Abemaciclib for HR-Positive Metastatic Breast Cancer



Adam M. Brufsky, MD, PhD, FACP: Let’s move on to the third agent. Unfortunately, when we think of the third one, we think of diarrhea. How does abemaciclib play into all of this? Does someone want to start with this? Komal, do you use abemaciclib in your practice?

Komal Jhaveri, MD, FACP: I’ve used abemaciclib mostly on clinical trials. I think it just got approved, so I really haven’t used that as a standard-of-care CDK4/6 inhibitor in my patients yet. But yes, when we think about abemaciclib, we think about palbociclib and ribociclib together in terms of their toxicity profile, and we feel like the toxicity profile of abemaciclib is given its activity beyond specifically the CDK4/6 alone and the other CDK kinases. This is why we probably see the differential toxicity of diarrhea in abemaciclib compared with ribociclib and palbociclib, where we see neutropenia as the predominant side effect profile. But as we’ve discussed earlier already, I think, across the board, these CDK4/6 inhibitors have similar hazard ratios whether they’ve been used in the first-line setting or in the second-line setting, in this case with MONARCH-2 in the second line and with MONARCH 3 in the first line. I think it’s a class effect with a little difference in toxicities. That’s how I see them.

Lee Schwartzberg, MD, FACP: Preclinically, they do look different.

Adam M. Brufsky, MD, PhD, FACP: I think abemaciclib has a much lower IC50 than the other 2, right?

Lee Schwartzberg, MD, FACP: Right. And it has a larger kinome, so it really does attack. But so far, that has not translated into the clinical setting, with the exception of the single-agent approach. Now, you could say that was the clinical trial. There is activity as a single agent. We don’t have too many patients who haven’t had a CDK inhibitor, but occasionally you have a patient who you’ve treated previously with endocrine therapies who’s on chemotherapy now. I have tried abemaciclib on those patients, and I’ve seen some good results.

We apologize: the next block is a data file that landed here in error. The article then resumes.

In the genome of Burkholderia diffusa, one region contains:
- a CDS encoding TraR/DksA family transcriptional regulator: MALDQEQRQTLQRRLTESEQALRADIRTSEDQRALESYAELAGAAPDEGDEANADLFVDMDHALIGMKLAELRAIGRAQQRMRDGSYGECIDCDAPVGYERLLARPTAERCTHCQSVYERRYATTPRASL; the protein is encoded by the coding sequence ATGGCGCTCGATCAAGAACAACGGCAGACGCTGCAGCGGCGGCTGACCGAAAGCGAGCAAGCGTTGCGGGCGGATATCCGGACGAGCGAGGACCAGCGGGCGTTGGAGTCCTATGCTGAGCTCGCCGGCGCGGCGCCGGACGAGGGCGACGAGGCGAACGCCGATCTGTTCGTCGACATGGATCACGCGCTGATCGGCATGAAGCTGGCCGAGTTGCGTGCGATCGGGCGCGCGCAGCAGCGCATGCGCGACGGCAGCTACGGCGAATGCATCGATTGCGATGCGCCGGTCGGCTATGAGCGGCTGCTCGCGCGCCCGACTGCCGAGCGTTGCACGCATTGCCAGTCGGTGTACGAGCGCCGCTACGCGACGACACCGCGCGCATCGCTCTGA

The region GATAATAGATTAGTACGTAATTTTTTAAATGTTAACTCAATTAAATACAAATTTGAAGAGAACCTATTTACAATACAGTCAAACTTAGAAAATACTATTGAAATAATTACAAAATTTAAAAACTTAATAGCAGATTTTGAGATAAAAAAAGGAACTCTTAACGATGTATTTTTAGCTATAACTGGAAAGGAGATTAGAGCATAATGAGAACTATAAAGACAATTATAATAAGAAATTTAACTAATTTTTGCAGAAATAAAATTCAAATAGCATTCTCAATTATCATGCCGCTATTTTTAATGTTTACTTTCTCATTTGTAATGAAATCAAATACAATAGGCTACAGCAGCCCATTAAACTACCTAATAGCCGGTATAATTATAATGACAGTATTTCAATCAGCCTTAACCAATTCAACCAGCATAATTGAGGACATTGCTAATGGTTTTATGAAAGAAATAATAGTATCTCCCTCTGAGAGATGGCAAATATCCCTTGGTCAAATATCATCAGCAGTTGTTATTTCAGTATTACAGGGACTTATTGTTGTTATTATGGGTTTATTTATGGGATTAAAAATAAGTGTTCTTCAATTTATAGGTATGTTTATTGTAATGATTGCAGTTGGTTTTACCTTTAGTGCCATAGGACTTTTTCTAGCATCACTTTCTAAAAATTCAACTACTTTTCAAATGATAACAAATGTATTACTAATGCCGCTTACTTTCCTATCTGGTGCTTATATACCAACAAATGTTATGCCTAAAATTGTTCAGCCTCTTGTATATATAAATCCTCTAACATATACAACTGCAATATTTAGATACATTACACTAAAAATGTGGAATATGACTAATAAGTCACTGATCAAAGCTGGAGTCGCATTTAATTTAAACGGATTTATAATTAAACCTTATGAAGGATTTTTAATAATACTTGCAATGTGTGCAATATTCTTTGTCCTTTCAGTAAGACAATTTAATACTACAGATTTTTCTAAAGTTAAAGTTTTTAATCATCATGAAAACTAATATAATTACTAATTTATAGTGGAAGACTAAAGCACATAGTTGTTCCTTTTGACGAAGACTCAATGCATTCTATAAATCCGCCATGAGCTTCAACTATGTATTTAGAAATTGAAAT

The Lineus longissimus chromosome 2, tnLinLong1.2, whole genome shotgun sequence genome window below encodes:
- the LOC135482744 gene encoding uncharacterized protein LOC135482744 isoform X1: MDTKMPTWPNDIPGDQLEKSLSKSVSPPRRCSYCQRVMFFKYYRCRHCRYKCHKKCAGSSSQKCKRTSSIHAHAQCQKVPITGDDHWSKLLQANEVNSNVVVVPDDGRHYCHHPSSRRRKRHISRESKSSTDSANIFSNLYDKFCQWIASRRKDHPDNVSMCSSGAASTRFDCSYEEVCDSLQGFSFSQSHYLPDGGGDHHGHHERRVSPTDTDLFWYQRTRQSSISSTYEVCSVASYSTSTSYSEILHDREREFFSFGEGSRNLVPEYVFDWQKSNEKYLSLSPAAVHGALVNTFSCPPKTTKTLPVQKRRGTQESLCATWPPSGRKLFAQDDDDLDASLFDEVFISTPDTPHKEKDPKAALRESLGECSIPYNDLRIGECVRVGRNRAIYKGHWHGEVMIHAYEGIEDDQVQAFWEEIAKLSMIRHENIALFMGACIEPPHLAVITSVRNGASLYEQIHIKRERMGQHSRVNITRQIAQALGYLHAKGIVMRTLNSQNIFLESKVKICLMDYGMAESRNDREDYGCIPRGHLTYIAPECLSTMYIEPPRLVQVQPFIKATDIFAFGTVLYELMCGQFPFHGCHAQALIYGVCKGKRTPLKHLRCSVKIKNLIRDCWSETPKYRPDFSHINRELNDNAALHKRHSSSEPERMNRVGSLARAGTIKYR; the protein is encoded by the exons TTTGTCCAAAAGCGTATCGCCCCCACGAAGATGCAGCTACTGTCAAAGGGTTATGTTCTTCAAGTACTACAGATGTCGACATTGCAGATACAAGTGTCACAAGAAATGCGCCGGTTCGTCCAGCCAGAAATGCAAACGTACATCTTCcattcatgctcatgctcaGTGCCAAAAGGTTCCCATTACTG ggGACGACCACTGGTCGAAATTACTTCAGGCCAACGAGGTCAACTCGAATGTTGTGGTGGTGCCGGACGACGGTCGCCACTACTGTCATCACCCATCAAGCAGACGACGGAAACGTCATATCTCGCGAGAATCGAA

Adam M. Brufsky, MD, PhD, FACP: In people who have had a CDK4/6 inhibitor or who have not?

Lee Schwartzberg, MD, FACP: No, who have not.

Adam M. Brufsky, MD, PhD, FACP: Remember, the label very importantly says nothing about CDK4/6. It just says failure of an endocrine therapy.

Hope S. Rugo, MD: Actually, we have a few people who are now on abemaciclib, although it’s a little too early because it just got approved. For people who didn’t get it and are now laid out or who had a prior CDK4/6 inhibitor, now you can try abemaciclib. It’s just very important to educate people about diarrhea. It’s more like pertuzumab and not as much like neratinib in that you don’t have to start prophylactically. But they better have it in their pocket because it’s early. It happens right away, and then people have on-and-off sensitivity to food and things over time. I thought it was interesting. There are a lot of studies going on looking at palbociclib after palbociclib or abemaciclib after palbociclib.

Adam M. Brufsky, MD, PhD, FACP: There are 3 trials.

Hope S. Rugo, MD: That’s a lot. I think that people are really interested in seeing what happens and if extending the therapy after progression will be useful.

Francisco Esteva, MD, PhD: Extending therapy may be a little bit different for palbociclib and ribociclib as opposed to abemaciclib, which may be a little different.

Hope S. Rugo, MD: It may be.

Francisco Esteva, MD, PhD: It reminds me of anastrozole and letrozole versus exemestane. It may be that abemaciclib is a little bit different and may produce different efficacy as opposed to ribociclib and palbociclib, which look more similar.

Adam M. Brufsky, MD, PhD, FACP: The question is, I’ll give this to you, what is the mechanism of CDK4/6 resistance? Is there CDK4/6 resistance? As someone who spent 15 years studying HER2 resistance, is there CDK4/6 resistance?

Hope S. Rugo, MD: Yes, there is.

Lee Schwartzberg, MD, FACP: There is.

Francisco Esteva, MD, PhD: Of course, yes.

Adam M. Brufsky, MD, PhD, FACP: Clinically?

Hope S. Rugo, MD: There is, clinically. I just saw a patient, and she has de novo metastatic disease in the peritoneum, lobules, and her ER is 100%. So, she got letrozole and palbociclib, and in 3 months she can’t eat, she’s admitted, and she’s put on TPN (total parenteral nutrition). She’s sick as a dog.